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The Truth Behind a Toothache

Ouch! Toothaches can be very painful. A toothache often means that something is not right in your mouth or somewhere else in your body. Find out what could be at the root of yours, what you can do to feel better, and when you should call your dentist.

Why Does My Tooth Hurt?

Cavities are the most common toothache culprit, but only an oral exam will be able to tell for sure what’s at the root of your pain. Here are some other reasons why your tooth may be throbbing:

  • A bacterial infection in the nerve of the tooth, called an abscess

  • Gum disease

  • Teeth grinding

  • Getting hit in the jaw or teeth while playing sports or other activities

Woman with mouth pain

Sinus or ear infections can also cause a toothache. They are often accompanied by a headache.

What Can I Do to Ease the Pain?

An over-the-counter pain medication such as Advil or Tylenol may help ease the pain temporarily. Here’s what else you can do to try to make the pain go away:

  • Rinse with warm salt water.

  • Gently floss your teeth to see if any food might be trapped there.

  • Apply a cold compress to the outside of the cheek to reduce swelling, especially if an injury is causing your pain.

Should I Call My Dentist?

See your dentist if your toothache lasts longer than a day, because your condition can worsen if left untreated. If your tooth becomes infected, for instance, your dentist may need to pull the tooth or perform a root canal to remove the damaged tissue from the tooth. Contact your dentist immediately if you experience fever, difficulty breathing or swallowing, swelling around the tooth, or pain when you bite, which could signal a cracked tooth. Your dentist may prescribe pain medication or antibiotics to provide some relief and aid the healing process.

The best way to prevent a toothache is to maintain good oral hygiene—brushing gently twice a day with a fluoride toothpaste and flossing at least once a day—and wearing a mouth guard when playing sports.

“Alleviate Toothache Pain.” Academy of General Dentistry. January 2012. www.knowyourteeth.com/infobites/abc/article/?abc=T&iid=337&aid=1362. Accessed 2013.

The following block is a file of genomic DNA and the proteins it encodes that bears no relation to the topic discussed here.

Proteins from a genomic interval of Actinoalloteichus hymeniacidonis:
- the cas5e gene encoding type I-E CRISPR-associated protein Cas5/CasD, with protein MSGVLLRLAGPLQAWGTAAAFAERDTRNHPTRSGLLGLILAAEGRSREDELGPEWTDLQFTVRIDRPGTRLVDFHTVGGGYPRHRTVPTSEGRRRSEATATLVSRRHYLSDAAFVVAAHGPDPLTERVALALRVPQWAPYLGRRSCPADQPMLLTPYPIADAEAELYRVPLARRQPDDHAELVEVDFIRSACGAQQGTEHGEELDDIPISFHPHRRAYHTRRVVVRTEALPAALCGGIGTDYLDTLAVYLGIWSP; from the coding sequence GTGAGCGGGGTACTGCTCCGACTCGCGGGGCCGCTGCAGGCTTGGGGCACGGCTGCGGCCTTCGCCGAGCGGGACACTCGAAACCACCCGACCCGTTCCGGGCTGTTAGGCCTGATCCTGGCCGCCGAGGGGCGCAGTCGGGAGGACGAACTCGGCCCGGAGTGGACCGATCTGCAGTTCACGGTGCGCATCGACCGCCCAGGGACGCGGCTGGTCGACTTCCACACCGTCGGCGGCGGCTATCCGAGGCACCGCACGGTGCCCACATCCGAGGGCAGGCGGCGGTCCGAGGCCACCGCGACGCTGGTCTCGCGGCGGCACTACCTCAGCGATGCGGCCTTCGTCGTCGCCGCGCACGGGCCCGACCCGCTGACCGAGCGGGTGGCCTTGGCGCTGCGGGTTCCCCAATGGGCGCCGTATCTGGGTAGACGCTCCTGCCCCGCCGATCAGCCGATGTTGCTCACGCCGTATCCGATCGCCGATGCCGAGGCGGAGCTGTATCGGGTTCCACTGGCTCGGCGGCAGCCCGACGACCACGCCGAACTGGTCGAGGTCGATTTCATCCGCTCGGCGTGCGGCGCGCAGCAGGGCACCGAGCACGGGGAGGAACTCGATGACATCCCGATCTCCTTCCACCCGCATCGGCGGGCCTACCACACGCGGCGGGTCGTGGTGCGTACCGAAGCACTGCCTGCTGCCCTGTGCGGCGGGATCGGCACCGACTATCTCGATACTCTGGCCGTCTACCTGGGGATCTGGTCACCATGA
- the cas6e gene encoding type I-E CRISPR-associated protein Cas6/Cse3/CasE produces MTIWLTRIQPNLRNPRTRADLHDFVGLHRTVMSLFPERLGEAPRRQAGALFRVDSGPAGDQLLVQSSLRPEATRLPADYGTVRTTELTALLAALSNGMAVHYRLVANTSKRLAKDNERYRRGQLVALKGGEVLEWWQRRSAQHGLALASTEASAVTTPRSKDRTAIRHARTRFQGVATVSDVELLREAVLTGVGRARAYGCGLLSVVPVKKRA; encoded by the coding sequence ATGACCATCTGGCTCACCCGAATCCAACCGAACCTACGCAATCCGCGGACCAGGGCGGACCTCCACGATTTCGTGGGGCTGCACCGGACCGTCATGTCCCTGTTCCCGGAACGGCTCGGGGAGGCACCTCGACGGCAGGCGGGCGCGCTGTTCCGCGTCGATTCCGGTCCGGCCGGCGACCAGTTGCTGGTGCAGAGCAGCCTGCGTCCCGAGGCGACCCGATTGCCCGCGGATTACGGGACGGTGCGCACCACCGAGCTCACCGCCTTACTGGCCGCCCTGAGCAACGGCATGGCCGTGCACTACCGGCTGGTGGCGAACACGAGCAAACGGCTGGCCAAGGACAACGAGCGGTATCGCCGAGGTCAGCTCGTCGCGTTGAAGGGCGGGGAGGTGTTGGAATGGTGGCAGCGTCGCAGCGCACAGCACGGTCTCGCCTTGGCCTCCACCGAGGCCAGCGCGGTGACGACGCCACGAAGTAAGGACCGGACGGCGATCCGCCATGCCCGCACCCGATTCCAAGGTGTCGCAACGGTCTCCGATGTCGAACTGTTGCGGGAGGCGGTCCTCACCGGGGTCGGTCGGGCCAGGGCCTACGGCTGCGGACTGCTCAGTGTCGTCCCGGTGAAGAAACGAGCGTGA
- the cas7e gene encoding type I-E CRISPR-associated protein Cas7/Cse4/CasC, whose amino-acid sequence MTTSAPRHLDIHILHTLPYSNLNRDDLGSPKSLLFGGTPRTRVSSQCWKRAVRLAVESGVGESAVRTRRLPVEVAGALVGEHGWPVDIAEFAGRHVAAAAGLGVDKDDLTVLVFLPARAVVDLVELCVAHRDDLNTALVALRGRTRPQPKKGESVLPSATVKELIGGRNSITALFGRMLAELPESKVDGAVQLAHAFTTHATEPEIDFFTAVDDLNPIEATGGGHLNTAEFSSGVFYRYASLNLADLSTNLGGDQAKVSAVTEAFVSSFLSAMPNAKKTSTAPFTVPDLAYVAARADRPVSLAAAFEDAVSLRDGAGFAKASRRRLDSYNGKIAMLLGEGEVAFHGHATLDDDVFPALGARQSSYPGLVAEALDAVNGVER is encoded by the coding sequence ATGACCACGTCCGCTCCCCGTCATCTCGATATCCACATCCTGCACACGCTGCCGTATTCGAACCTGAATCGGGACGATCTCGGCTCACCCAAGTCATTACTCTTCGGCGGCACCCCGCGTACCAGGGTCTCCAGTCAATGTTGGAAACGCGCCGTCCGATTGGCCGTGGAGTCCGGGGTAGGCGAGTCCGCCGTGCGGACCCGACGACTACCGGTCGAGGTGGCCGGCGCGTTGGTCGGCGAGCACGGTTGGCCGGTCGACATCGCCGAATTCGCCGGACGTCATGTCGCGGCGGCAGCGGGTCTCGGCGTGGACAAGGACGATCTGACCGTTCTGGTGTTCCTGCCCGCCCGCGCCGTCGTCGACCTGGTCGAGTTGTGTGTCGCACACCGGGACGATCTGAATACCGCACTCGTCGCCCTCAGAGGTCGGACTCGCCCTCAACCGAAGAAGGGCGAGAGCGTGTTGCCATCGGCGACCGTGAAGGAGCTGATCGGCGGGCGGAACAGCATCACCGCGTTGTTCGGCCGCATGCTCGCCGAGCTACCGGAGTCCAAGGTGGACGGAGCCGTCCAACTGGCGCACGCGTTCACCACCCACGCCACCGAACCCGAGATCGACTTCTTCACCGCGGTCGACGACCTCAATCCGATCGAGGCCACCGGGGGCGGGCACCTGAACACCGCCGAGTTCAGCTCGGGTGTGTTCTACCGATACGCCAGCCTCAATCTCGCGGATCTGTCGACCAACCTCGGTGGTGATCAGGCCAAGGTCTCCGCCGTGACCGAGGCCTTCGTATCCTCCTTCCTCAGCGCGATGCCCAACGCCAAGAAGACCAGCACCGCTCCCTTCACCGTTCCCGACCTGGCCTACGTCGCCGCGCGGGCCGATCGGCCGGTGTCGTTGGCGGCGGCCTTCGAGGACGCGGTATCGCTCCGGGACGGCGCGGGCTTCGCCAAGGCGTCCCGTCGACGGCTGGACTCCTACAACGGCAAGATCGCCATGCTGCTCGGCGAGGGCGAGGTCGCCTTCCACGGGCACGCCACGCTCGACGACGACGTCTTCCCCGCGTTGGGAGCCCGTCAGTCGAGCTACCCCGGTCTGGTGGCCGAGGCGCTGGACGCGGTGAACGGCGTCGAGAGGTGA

“Dental Emergencies & Injuries.” American Dental Association. www.ada.org/370.aspx. Accessed 2013.

“Do You Have a Cracked Tooth?” American Dental Association. http://www.ada.org/sections/scienceAndResearch/pdfs/patient_25.pdf. Accessed 2013.

“How Your Dentist Can Help.” Academy of General Dentistry. January 2012. www.knowyourteeth.com/infobites/abc/article/?abc=T&iid=337&aid=1362. Accessed 2013.

“Ibuprofen.” Medline Plus, National Library of Medicine, National Institutes of Health. www.nlm.nih.gov/medlineplus/druginfo/meds/a682159.html#brand-names. Accessed 2013.

“Pain Medications - non-narcotic.” Medline Plus.” National Library of Medicine, National Institutes of Health. www.nlm.nih.gov/medlineplus/ency/article/002123.htm. Accessed 2013.

“Tooth Abscess.” Medline Plus, National Library of Medicine, National Institutes of Health. www.nlm.nih.gov/medlineplus/ency/article/001060.htm. Accessed 2013.

“Toothaches.” Medline Plus, National Library of Medicine, National Institutes of Health. www.nlm.nih.gov/medlineplus/ency/article/003067.htm. Accessed 2013.

"What Causes a Toothache?” Academy of General Dentistry. January 2012. www.knowyourteeth.com/infobites/abc/article/?abc=T&iid=337&aid=1362. Accessed 2013.

“Why Does My Tooth Ache?” Academy of General Dentistry. January 2012. www.knowyourteeth.com/infobites/abc/article/?abc=T&iid=337&aid=1362. Accessed 2013.

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